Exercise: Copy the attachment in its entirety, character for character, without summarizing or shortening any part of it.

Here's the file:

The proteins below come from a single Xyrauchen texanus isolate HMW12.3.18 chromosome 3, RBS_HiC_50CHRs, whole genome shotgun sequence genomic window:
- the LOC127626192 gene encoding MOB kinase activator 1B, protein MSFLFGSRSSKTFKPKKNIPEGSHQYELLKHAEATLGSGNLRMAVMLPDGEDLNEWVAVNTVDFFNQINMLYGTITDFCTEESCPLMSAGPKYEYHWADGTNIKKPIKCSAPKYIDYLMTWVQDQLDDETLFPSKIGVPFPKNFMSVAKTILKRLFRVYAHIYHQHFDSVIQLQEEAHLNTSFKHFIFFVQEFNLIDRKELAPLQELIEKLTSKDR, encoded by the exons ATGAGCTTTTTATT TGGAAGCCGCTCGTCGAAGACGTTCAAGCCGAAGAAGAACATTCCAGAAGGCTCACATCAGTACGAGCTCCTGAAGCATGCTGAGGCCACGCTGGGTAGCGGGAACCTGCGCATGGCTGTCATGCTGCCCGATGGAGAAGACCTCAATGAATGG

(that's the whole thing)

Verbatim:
The proteins below come from a single Xyrauchen texanus isolate HMW12.3.18 chromosome 3, RBS_HiC_50CHRs, whole genome shotgun sequence genomic window:
- the LOC127626192 gene encoding MOB kinase activator 1B, protein MSFLFGSRSSKTFKPKKNIPEGSHQYELLKHAEATLGSGNLRMAVMLPDGEDLNEWVAVNTVDFFNQINMLYGTITDFCTEESCPLMSAGPKYEYHWADGTNIKKPIKCSAPKYIDYLMTWVQDQLDDETLFPSKIGVPFPKNFMSVAKTILKRLFRVYAHIYHQHFDSVIQLQEEAHLNTSFKHFIFFVQEFNLIDRKELAPLQELIEKLTSKDR, encoded by the exons ATGAGCTTTTTATT TGGAAGCCGCTCGTCGAAGACGTTCAAGCCGAAGAAGAACATTCCAGAAGGCTCACATCAGTACGAGCTCCTGAAGCATGCTGAGGCCACGCTGGGTAGCGGGAACCTGCGCATGGCTGTCATGCTGCCCGATGGAGAAGACCTCAATGAATGG